“We were surprised to find that only one fifth of sales and marketing managers have a good grasp of what GDPR means,” said Helen Agering, head of the Revenue Science unit at Nortal. “Even more surprisingly, 25% had never even heard of GDPR, which will be enforced in less than a year.”
GDPR brings many challenges for companies that have treated data left behind by customers as their own property. GDPR will change that, giving individuals more power over how and to what extent their data is being processed.
“For instance, customers will have the right to get a full overview of the data they have provided about themselves,” explained Agering. “Customers will have the right to demand their data to be handed over or, in some cases, even deleted. Companies must also be able to show how they protect the personal data they handle.”
This means companies need a full overview of the kind of personal data they have about individuals, and they must review their routines and processes for managing customer information. This relates to everything from e-mail addresses to pictures and social security numbers, and any other form of information that can be paired with an individual.
“But GDPR also means great opportunities,” Agering assured. “A well-functioning customer data management process will, by extension, create stronger customer relationships. Additionally, it will improve communication, with the right messages going to the right customers at the right time; as GDPR forces companies to know where personal data is saved and how, data security will also improve.”
A well-functioning customer data management process will, by extension, create stronger customer relationships.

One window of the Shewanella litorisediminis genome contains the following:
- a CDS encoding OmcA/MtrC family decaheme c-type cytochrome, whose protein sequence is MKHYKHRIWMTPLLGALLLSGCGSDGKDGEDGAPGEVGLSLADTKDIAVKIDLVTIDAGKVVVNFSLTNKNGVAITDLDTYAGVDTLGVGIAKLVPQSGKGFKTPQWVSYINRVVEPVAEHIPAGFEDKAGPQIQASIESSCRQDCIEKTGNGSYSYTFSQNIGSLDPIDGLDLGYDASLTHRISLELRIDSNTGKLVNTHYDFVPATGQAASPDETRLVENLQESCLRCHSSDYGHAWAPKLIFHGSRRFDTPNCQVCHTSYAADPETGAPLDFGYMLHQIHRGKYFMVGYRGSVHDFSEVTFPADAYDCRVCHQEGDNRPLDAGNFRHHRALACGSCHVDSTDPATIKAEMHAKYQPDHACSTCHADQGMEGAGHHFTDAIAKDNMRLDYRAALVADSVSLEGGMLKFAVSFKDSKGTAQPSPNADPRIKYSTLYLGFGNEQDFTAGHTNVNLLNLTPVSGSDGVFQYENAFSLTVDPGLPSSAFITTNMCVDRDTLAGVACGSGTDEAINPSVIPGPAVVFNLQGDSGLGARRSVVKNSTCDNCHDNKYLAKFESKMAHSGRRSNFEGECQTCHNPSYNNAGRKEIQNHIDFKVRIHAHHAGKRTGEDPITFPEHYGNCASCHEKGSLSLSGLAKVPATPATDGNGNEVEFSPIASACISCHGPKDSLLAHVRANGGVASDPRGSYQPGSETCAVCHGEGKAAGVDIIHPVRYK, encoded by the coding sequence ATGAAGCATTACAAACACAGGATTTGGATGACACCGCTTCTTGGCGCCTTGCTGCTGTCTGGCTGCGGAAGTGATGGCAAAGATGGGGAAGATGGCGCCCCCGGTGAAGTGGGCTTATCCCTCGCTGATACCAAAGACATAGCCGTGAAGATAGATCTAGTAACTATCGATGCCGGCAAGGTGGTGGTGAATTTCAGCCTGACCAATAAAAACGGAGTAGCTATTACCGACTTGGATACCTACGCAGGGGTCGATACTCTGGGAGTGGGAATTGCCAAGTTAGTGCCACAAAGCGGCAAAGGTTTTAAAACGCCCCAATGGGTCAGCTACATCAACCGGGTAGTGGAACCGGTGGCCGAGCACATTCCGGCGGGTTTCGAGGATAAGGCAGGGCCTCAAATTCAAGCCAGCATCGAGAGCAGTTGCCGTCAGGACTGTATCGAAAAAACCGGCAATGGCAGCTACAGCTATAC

Nortal can help any organization achieve top-level GDPR-compliance by combining unified data lake technologies with predictive analytics. A big data-based approach consolidates, cleans and enriches your data compared to the operationally expensive, IT-silo or legal mitigation approaches to risk management. “We can help you understand what your next business model needs to be for the greatest success,” Agering said.
Just a few weeks ago, Nortal’s team PSII participated in the largest hackathon in the Baltic countries, Baltic Open & Big Data 2017 in Tallinn. The team created a technical solution that scans and identifies personal data from public registers.
In the course of analyzing different public document registers in Estonia and more than 10,000 documents, the team was able to identify ordinary personal data (such as the names and personal identification codes) as well as sensitive personal data. Due to the sensitive nature of the data, the team disabled the prototype scanner and contacted the Data Protection Inspectorate in order to map the situation and find a solution to help the authorities to remove such data.
Although they only analyzed Estonian registers, it is likely the situation is not better in other European countries. Nortal uses a similar approach to help organizations find what kind of data is stored where and how to stop leaks.
Read more about how to get on the road to GDPR compliance from our recent white paper.